Changing paydays

You can move your payday to a different day or change how often you pay your employees.

Moving your payday

If the new payday is in the same tax month or week, treat the first new payment as an extra payment for that period.

You do not need to do anything special when recording pay if the new payday is in a different tax month or week.

HM Revenue and Customs (HMRC) has guidance on how to calculate National Insurance for your employees after changing paydays.

Changing how often you pay your employees

You must contact the employer helpline if you pay employees less often so HMRC do not send you a non-filing notice through PAYE Online.

Most payroll software can automatically manage any changes to how often you pay your employees (for example from monthly to weekly) and work out deductions correctly.

Using Basic PAYE Tools

There are some limitations on when you can make these changes if you use HM Revenue and Customs’ (HMRC) Basic PAYE Tools.

Paying your employees more often

If you’ve not already paid your employees, use the new earnings period (in the ‘Pay frequency’ field) in your Full Payment Submission (FPS) when you next pay them.

If you’ve paid your employees, you can use the new earnings period from the next tax month.

Paying your employees less often

If a payment from your old pay period also takes place in your new pay period, calculate and deduct National Insurance on both. Do not deduct more National Insurance than would’ve been due on the combined total of both payments.

If an employee also joins your contracted-out pension scheme during this period, deduct National Insurance at the contracted-out rate on the total of both payments.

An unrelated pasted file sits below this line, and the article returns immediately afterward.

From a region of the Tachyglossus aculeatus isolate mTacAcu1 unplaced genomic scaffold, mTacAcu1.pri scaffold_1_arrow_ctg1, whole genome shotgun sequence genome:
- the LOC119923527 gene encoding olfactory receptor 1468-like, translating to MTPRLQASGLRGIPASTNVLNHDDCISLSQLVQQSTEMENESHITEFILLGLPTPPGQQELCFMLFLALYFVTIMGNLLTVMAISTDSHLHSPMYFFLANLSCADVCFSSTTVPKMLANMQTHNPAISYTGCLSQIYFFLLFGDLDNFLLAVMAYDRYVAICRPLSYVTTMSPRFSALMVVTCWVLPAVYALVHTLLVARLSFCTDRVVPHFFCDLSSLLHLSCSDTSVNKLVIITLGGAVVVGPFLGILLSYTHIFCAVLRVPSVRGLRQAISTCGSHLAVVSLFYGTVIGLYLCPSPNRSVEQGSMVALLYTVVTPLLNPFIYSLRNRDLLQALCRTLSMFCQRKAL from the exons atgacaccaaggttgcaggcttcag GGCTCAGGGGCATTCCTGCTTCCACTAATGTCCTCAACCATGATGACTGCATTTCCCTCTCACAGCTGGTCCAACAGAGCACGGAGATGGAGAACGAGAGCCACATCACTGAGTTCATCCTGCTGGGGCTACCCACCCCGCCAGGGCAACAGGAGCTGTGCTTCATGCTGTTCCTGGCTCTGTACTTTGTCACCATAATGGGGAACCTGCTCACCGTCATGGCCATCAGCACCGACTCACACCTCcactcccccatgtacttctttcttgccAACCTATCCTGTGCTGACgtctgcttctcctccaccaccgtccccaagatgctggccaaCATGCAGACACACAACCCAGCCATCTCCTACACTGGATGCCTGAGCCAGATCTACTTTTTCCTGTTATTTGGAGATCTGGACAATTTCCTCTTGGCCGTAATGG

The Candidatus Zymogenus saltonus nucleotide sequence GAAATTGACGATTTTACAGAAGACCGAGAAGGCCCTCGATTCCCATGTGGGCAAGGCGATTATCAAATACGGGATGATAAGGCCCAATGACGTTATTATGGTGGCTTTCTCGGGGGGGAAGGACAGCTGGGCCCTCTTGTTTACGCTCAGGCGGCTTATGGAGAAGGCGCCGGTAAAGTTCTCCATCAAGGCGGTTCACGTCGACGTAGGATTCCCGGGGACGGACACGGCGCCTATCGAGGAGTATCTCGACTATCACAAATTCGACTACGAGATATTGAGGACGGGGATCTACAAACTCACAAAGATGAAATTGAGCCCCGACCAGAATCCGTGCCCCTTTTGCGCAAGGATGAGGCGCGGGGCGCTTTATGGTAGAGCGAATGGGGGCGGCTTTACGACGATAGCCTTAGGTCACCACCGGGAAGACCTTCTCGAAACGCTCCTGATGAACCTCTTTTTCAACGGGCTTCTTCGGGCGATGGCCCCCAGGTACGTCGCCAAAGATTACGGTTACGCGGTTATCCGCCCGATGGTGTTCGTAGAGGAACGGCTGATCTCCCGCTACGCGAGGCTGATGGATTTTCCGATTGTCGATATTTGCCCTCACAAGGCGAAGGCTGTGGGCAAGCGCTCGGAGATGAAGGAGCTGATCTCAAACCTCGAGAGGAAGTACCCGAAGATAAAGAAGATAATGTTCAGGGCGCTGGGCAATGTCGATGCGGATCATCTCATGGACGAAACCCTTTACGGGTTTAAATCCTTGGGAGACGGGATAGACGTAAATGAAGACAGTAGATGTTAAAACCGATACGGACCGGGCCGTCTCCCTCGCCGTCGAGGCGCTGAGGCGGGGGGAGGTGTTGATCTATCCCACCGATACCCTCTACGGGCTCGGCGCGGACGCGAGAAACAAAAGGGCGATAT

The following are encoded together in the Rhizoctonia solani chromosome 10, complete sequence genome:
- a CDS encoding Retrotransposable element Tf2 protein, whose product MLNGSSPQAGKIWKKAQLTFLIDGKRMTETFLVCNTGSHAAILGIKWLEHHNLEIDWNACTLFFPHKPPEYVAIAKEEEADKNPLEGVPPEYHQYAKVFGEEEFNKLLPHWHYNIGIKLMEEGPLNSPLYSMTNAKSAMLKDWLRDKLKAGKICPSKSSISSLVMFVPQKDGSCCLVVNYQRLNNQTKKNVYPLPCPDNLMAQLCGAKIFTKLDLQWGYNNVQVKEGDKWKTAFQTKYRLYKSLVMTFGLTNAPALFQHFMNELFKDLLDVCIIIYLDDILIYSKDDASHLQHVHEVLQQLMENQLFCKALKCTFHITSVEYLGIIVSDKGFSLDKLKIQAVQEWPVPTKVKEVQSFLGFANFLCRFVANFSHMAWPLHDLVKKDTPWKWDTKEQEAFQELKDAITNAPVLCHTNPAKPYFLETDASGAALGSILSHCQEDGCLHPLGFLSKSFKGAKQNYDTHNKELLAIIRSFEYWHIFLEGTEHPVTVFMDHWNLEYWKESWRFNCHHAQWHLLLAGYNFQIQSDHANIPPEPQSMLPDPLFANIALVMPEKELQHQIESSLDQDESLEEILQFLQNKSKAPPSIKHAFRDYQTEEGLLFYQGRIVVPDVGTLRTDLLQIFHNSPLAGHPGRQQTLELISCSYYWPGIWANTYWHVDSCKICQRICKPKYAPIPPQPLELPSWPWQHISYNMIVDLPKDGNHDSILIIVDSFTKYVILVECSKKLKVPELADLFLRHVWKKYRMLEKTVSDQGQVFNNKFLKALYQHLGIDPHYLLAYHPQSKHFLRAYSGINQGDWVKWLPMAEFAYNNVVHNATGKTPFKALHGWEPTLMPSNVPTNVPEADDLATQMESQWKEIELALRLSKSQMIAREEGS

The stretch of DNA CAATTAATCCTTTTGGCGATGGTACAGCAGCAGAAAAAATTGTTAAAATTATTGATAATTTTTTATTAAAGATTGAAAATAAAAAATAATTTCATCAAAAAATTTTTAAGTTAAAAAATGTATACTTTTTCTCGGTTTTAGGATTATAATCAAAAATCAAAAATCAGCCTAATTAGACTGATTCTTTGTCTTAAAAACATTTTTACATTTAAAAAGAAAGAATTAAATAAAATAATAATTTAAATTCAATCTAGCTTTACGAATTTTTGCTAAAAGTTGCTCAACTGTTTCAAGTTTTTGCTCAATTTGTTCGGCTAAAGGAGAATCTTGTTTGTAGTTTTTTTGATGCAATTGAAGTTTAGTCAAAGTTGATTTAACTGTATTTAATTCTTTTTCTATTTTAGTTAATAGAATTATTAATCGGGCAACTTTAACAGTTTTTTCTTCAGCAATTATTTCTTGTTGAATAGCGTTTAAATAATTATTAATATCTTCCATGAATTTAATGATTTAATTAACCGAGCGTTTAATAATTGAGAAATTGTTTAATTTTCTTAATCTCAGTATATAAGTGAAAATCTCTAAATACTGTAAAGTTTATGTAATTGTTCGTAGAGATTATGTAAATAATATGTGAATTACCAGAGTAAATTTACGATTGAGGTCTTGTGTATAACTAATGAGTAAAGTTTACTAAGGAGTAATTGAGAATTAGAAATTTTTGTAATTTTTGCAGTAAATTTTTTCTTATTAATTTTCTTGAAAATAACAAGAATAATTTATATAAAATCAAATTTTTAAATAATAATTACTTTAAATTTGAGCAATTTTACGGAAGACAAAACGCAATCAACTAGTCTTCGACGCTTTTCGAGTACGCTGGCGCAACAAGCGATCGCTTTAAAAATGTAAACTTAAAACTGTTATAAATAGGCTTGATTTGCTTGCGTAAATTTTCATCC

Deduct tax based on the new earnings period the next time you pay your employees.

Annual payroll scheme for PAYE

If you pay your employees only once a year, and all in the same tax month, you can register with HMRC as an ‘annual scheme’.

This means you send reports and make payments to HMRC annually. If you pay your employees on different days in the same tax month, you need to send an FPS on or before each payday. You do not need to send an Employer Payment Summary (EPS) for the months when you do not pay your employees.

To register, contact the employer helpline and tell them which month you pay your employees. You’ll need your 13-character Accounts Office reference number - this is on the letter HMRC sent you when you registered as an employer.

Changing when you pay your employees

If you change the month you pay your employees, send an FPS in the month that you want the new annual payment month to move to. If it’s later than the month you usually pay your employees, you’ll need to send an EPS for that month to tell HMRC you’re not paying anyone.


If you usually pay your employees in August but want to change to September, send an EPS in August and an FPS in September.

If you send more than one FPS in a year, HMRC will assume you no longer wish to operate as an annual scheme and send you a letter to confirm.

  1. Step 1 Check your business is ready to employ staff

  2. Step 2 Recruit someone

    You need to advertise the role and interview candidates. You can use a recruitment agency to do this or do it yourself.

    1. Find out about recruiting someone yourself on Acas
    2. Find out about using a recruitment agency

    As an employer you must make sure you recruit employees fairly.

    1. Avoid discrimination during recruitment
    2. Make your application process accessible for employees with disabilities or health conditions
  3. and Check they have the right to work in the UK

  4. and Find out if they need a DBS check

    You may need to check someone's criminal record, for example, if they'll be working in healthcare or with children.

    1. Find out if you need a DBS check
    2. How to do a DBS check
  5. Step 3 Check if they need to be put into a workplace pension

    Check if you need to put your employee into a workplace pension scheme:

  6. Step 4 Agree a contract and salary

  7. Step 5 Tell HMRC about your new employee